Researchers urge pay for egg donors
■ Policies that limit compensation to women for the time, discomfort and risks involved in oocyte donation is impeding research progress, scientists say.
By Kevin B. O’Reilly — Posted Sept. 15, 2008
Stem cell scientists in growing numbers say their work is being hampered by restrictions on the financial compensation that can be offered to women who donate oocytes for research.
The biggest complaints have come in California, where voters in 2004 approved $3 billion to fund stem cell research. California accounts for more than half of federal, state and private U.S. spending in this area, according to an August 2007 study by the Rockefeller Institute of Government and the Alden March Bioethics Institute's Federalism and Bioethics Initiative.
Limits on compensation are making it hard to find women willing to undergo the time-consuming, often painful process of egg donation, which involves taking a regimen of hormone shots to stimulate oocyte production for surgical retrieval, said Samuel H. Wood, MD, PhD, who is CEO of Stemagen, a private embryonic stem cell research firm in La Jolla, Calif.
"Why would a woman take 40 injections and go through everything else involved in oocyte donation in exchange for bus fare?" Dr. Wood asked. "It's wrong to ask women to go through this process and not pay."
California and Massachusetts outlaw egg donor compensation that goes beyond reimbursement for direct expenses such as travel costs and lost wages. The National Academies of Science adopted similar ethical guidelines in 2005. The restrictions are justified, supporters say, because big-money payouts could induce women unduly into taking risks they otherwise would avoid.
The restrictive payment rules stand in stark contrast to the practice in fertility clinics, where the national average payment to egg donors is $4,217, according to a survey published in the May 2007 Fertility and Sterility. The American Society of Reproductive Medicine says payments of more than $10,000 are inappropriate, but highly educated and therefore highly prized egg donors have sometimes been paid much more.
Clinical research subjects are usually compensated for the risks and discomfort associated with invasive procedures such as bronchoscopy or endoscopy.
American Medical Association policy supports federal funding of research on embryonic stem cells, among other types of pluripotent cells. The AMA has no policy on egg donor compensation.
Eggs needed for cloning research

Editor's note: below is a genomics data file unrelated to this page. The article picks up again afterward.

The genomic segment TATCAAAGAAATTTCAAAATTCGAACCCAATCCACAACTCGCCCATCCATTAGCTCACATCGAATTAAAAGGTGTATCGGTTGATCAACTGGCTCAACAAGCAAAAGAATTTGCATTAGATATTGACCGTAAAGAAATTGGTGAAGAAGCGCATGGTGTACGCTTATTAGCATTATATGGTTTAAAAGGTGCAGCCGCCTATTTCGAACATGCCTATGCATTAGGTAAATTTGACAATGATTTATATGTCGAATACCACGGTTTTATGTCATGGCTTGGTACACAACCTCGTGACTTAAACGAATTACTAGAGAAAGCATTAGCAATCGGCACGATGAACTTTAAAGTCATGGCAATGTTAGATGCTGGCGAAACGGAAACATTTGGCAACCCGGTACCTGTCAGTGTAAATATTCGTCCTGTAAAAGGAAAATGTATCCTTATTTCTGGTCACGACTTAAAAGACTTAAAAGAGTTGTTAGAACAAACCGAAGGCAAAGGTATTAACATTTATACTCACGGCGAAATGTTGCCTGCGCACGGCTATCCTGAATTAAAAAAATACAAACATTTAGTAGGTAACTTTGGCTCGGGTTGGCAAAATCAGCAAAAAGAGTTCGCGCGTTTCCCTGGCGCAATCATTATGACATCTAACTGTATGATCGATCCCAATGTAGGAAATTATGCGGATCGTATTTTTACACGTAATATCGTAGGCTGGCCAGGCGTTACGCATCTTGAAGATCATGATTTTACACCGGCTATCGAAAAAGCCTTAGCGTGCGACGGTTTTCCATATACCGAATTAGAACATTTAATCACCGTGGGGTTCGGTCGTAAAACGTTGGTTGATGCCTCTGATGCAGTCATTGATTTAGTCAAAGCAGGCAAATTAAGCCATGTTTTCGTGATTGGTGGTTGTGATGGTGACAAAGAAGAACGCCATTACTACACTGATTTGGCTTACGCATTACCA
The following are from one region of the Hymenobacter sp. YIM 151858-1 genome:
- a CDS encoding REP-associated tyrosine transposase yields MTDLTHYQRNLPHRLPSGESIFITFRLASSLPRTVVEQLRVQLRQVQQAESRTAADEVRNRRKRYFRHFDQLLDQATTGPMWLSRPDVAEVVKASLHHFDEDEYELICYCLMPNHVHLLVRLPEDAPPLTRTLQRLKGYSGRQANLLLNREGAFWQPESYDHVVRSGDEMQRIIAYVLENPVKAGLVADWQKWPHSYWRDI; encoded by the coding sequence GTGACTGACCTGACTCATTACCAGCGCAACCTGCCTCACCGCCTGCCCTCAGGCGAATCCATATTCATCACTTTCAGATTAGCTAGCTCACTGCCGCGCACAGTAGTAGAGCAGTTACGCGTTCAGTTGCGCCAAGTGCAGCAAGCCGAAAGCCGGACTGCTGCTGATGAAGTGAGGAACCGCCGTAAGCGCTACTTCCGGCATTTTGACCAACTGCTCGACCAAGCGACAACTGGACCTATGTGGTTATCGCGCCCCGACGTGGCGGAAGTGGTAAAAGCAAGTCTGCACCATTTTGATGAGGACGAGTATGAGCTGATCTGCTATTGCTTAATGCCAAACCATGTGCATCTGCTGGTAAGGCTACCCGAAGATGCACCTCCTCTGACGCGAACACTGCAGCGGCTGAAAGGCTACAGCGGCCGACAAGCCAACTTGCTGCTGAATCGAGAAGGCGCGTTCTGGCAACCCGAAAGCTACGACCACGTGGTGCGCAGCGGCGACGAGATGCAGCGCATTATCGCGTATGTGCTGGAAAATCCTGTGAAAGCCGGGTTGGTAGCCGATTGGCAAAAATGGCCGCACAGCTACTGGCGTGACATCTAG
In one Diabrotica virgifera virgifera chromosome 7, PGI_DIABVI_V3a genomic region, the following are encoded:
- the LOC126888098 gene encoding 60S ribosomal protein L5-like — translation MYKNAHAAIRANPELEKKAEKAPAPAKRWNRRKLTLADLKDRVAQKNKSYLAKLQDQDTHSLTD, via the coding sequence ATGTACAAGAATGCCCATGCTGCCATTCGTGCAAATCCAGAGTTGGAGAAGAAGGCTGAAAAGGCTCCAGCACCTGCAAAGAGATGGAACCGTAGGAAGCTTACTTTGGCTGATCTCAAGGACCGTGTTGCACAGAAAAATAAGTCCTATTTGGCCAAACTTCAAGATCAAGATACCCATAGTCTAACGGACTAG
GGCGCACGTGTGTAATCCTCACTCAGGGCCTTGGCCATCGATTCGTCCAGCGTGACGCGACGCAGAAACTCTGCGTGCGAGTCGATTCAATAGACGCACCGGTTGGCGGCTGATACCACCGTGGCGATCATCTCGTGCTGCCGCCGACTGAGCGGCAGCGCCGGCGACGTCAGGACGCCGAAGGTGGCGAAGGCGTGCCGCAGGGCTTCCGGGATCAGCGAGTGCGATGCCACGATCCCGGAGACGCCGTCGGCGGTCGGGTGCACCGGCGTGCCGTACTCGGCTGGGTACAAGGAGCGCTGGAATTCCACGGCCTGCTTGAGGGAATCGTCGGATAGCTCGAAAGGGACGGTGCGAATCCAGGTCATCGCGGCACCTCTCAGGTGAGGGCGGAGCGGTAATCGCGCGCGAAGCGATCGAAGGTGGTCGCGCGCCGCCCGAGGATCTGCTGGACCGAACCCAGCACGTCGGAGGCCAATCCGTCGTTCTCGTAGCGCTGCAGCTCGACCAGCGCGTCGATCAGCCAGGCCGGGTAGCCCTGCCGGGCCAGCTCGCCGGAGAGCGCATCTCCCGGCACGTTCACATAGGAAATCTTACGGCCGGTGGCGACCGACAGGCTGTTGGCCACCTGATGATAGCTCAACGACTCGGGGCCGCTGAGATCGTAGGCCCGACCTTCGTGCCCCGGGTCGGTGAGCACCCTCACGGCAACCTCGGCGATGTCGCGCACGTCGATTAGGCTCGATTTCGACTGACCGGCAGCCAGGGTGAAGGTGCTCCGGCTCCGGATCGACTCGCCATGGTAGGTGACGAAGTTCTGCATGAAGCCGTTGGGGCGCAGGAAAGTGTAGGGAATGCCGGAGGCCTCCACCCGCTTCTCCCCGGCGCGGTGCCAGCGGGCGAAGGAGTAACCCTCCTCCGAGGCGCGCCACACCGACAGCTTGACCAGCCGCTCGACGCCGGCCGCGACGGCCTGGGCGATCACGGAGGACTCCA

The biggest risk from egg donation, according to a National Academies report published last year, is ovarian hyperstimulation syndrome. Symptoms include nausea and vomiting, bloating, hemoconcentration, breathing difficulties, hospitalization and kidney failure, in rare cases.
Fresh oocytes are required to pursue one promising kind of human embryonic stem cell research known as somatic cell nuclear transfer, or therapeutic cloning.
In SCNT, the donor egg is fused with the nucleus of a diseased cell to create a genetically identical blastocyst. Stem cell lines can be derived from the embryo and studied for clues about how the disease develops and how to treat it.
Dr. Wood co-authored a paper published in the Jan. 17 Stem Cells that documented Stemagen's creation of a cloned embryo using SCNT. He also is medical director of a fertility clinic in La Jolla and persuaded couples going through in vitro fertilization to donate, without pay, oocytes for his research.
However, Dr. Wood and a group of other researchers doing SCNT were denied funding by the California Institute of Regenerative Medicine, the agency charged with distributing the state's research dollars.
In June, CIRM President Alan O. Trounson, PhD, said at a public meeting that the agency turned down grant applications for therapeutic cloning research because of the egg shortage.
In an effort to address the shortage, CIRM voted to allow researchers to use frozen oocytes or embryos that were secured before July by paying donors as part of in vitro fertilization.
At its next meeting, to be scheduled, the agency is likely to consider whether to allow researchers to use eggs from donors compensated for donating to infertile couples. But that use would only be allowed if there is no discussion beforehand about donating for research, said CIRM spokesman Don Gibbons.
Whether such a policy change would yield the thousands of fresh human oocytes researchers say they need is unclear.
Marcy Darnovsky, associate executive director of the Center for Genetics and Society in Oakland, Calif., opposes compensation beyond direct expenses for women who donate eggs for research because it would encourage women to take unnecessary risks for an uncertain benefit.
"There is a really important difference between going through these risks in order to provide another couple with a chance of having a child," Darnovsky said. "We know that IVF succeeds a significant percentage of the time. ... But in the case of SCNT, we are talking about highly speculative, early-stage research and providing the raw materials for it."
Others disagree. Kerry Howley accepted pay to donate eggs to an infertile couple and wrote a cover story about her experience in Reason magazine, a libertarian public affairs monthly headquartered in Los Angeles. She said denying payment to women who donate eggs for research is "unbelievably condescending" because the policy assumes donors are incapable of judging the risks once money enters the picture.
"For research, these restrictions are saying, egg donation should only be motivated by altruism, which is ridiculous because nobody else in the process is motivated only by altruism," she said.